Fullback Andy Janovich provides a blast from the past at Nebraska

Andy Janovich's performance against Southern Miss harkened back to the golden age of the fullback at Nebraska. Eric Francis/Getty Images North America

LINCOLN, Neb. -- You want to know why Nebraska fans cherish the fullback?

The explanation resonates to the psychological core of the nation's fifth-most winning program.

“It’s tied to the blue-collar nature of the position,” said Jeff Makovicka, a former walk-on and Nebraska farm kid-turned-fullback who rushed for 902 yards from 1992 to 1995 and helped the Huskers win two national titles. “A lot of former fullbacks are Nebraska kids. There was always the thought and dream of Nebraska kids that they could play the position.

“And it’s a reflection back to the past. It brings you back to the glory of scoring those touchdowns against Miami in the national-championship game.”

The position evokes powerful emotions. It helps defines the spirit of Nebraska football.

Saturday in a 36-28 win over Southern Miss, Nebraska’s new coaching staff innocently cracked a long-closed window to Husker history, awakening a passion illustrated by the wave of energy that radiated from Memorial Stadium at the moment senior fullback Andy Janovich first broke a tackle in the second quarter.

A former walk-on with three career rushing attempts, Janovich rushed five times for 68 yards and rumbled for 53 on his lone reception. Of his 121 total yards, 30 came after first contact. And that does not count the final six yards of a 15-yard touchdown burst in the fourth quarter that was called back by a holding penalty.

Janovich said his brother rewatched the negated TD repeatedly on Saturday night. Other Nebraskans likely did the same.

His runs of 28 and 25 yards marked the longest by a Nebraska fullback since 2004. Over the past decade, according to the Omaha World-Herald, fullbacks rushed 16 times -- and not once since 2012.

"This program is storied. This program has won a lot of games. We're ready to be back where we were. Some schools don't have a past. We have a past, and people got to see a glimpse of that past again." Former Nebraska fullback Jeff Makovicka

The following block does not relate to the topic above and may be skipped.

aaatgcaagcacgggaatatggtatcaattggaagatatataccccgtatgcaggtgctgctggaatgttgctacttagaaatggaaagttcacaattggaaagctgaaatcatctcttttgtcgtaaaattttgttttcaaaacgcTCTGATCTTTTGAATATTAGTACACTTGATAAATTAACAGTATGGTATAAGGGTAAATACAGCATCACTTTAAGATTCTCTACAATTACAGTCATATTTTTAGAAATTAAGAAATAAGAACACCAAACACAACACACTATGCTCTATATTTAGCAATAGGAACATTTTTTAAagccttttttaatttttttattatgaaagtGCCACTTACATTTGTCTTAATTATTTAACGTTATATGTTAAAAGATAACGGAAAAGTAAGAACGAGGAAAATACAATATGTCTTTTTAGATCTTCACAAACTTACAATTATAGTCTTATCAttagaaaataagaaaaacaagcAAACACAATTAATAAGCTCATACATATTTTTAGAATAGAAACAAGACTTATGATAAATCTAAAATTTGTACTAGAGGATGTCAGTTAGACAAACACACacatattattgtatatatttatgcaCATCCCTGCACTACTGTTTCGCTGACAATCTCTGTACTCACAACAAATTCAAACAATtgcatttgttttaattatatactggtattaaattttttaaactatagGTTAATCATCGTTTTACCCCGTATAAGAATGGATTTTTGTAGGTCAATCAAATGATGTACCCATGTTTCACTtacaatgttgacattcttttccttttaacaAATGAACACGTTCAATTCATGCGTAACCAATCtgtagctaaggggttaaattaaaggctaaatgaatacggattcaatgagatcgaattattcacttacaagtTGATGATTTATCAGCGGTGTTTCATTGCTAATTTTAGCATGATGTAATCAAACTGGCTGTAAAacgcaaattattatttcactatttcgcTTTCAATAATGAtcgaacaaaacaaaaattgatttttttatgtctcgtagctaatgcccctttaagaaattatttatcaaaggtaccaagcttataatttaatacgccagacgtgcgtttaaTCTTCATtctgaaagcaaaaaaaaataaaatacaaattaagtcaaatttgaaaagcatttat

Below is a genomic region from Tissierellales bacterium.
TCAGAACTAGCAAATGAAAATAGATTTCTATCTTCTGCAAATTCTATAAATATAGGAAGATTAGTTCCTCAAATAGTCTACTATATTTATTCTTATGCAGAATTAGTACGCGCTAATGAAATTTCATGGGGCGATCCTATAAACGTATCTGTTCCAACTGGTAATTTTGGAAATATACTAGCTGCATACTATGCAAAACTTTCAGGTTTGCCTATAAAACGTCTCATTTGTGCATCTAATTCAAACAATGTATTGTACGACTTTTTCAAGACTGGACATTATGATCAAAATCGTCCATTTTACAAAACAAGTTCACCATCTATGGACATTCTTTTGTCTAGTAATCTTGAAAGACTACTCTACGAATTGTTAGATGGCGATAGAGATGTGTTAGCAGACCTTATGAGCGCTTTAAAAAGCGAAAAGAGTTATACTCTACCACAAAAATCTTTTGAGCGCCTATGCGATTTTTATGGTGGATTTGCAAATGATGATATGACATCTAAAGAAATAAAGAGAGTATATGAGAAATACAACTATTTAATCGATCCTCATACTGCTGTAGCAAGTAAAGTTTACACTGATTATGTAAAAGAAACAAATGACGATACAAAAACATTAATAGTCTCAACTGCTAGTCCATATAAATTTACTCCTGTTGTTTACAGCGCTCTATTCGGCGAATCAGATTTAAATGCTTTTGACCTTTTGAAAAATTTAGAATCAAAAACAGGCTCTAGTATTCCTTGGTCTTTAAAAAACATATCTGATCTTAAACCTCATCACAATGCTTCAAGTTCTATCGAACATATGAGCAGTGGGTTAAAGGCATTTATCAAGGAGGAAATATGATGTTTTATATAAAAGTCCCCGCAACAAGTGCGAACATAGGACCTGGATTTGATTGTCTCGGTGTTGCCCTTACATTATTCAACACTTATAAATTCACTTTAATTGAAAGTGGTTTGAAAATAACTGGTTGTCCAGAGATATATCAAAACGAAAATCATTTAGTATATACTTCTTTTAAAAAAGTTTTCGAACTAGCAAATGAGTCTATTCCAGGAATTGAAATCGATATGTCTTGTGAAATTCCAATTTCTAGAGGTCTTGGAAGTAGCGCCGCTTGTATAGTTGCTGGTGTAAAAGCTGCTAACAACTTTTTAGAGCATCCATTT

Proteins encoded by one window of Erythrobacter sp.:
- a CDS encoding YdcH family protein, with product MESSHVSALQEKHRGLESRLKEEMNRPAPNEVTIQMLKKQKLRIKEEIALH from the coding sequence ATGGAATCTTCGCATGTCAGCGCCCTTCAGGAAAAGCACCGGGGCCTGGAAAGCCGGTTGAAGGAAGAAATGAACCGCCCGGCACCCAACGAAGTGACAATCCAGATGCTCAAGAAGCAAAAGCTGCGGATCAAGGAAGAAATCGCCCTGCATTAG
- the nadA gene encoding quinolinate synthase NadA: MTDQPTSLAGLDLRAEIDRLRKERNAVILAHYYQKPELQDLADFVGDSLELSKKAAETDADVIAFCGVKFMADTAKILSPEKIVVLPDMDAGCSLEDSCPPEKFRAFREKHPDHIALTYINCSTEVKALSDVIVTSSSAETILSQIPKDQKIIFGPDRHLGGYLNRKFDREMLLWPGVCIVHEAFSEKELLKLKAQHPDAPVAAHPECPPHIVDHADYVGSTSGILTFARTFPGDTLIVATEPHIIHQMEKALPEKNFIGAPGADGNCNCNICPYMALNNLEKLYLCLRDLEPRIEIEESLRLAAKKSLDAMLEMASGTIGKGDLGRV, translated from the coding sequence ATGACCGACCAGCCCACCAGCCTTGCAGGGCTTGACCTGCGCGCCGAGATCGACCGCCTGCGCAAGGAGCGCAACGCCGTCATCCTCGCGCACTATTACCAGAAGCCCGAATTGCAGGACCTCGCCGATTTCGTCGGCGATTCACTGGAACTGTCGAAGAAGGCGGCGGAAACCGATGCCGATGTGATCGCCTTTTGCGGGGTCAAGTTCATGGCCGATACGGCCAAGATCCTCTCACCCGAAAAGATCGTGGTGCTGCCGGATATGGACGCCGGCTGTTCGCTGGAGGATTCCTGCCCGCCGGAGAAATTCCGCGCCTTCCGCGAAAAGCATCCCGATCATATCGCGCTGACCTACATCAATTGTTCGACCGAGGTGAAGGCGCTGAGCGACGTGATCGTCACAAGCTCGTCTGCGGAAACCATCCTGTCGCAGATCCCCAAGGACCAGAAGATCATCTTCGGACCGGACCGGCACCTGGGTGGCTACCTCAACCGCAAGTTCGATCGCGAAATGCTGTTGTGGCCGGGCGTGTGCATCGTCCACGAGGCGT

Former offensive coordinator Tim Beck incorporated one running play for the fullback in his system.

"But it was strictly a practice play," said C.J. Zimmerer, who played the position from 2010 to 2013.

The 6-foot-1, 230-pound Janovich is a powerful runner in the mold of Nebraska fullback greats Tom Rathman, Makovicka and his brother Joel, who rushed for 1,458 yards from 1995 to 1998, and Cory Schlesinger.

Schlesinger played 13 seasons in the NFL but remains best known in Nebraska for his fourth-quarter touchdown runs of 15 and 14 yards as the Huskers came back to beat Miami 24-17 in the 1995 Orange Bowl to win Tom Osborne’s first of three titles.

“This program is storied,” Jeff Makovicka said. “This program has won a lot of games. We’re ready to be back where we were. Some schools don’t have a past. We have a past, and people got to see a glimpse of that past again.”

Ten Nebraska fullbacks topped 1,000 career rushing yards, including Frank Solich, who later coached Rathman, Schlesinger, Jeff and Joel Makovicka. Even Roger Craig, the Big Eight's third-leading rusher in 1981, played fullback a year later to fit in the same backfield with Mike Rozier.

“It was like a torch that was passed each year,” the older Makovicka said.

In the wake of discarded tradition, fans, friends and family for years asked the Nebraska fullbacks the same question: When are you going to get the ball?

“I can’t even count how many times I’ve heard that,” Janovich said.

His answer? “Don’t count on it.”

The Huskers, who open Big Ten play Saturday at Illinois, dialed up the fullback trap last week because Southern Miss showed a vulnerability. Don’t expect it every week, coach Mike Riley said.

But the success of Janovich did not surprise Nebraska coaches. They’ve watched him dominate on special teams, prompting Riley to tout Janovich as an NFL prospect.

“I know our coaches will take a longer look at what might be possible for getting Andy the football,” Riley said.

Janovich, after the game Saturday, snuck out of the locker room to avoid the awaiting media.

“I prefer to be under the radar,” Janovich said Tuesday.

He turned down a scholarship offer to Division-II Nebraska-Kearney for the Huskers.

“He looked like a grown man,” Zimmerer said. “He can run with guys you wouldn’t think he should be able to run with. He’s an athlete. Now, you see that. I'm proud of him. I'm glad he's finally getting his chance in the spotlight, because he deserves it.”

Janovich wanted to play linebacker in college, but got on the field as a true freshman at fullback and earned a scholarship in 2013, one year ahead of schedule.

“People are learning the same things about Andy that we’ve known for years,” said Chad Jepsen, his former coach at Gretna (Nebraska) High School. “He’ll do his job. He’ll do it well. And he’ll let his actions speak for him.”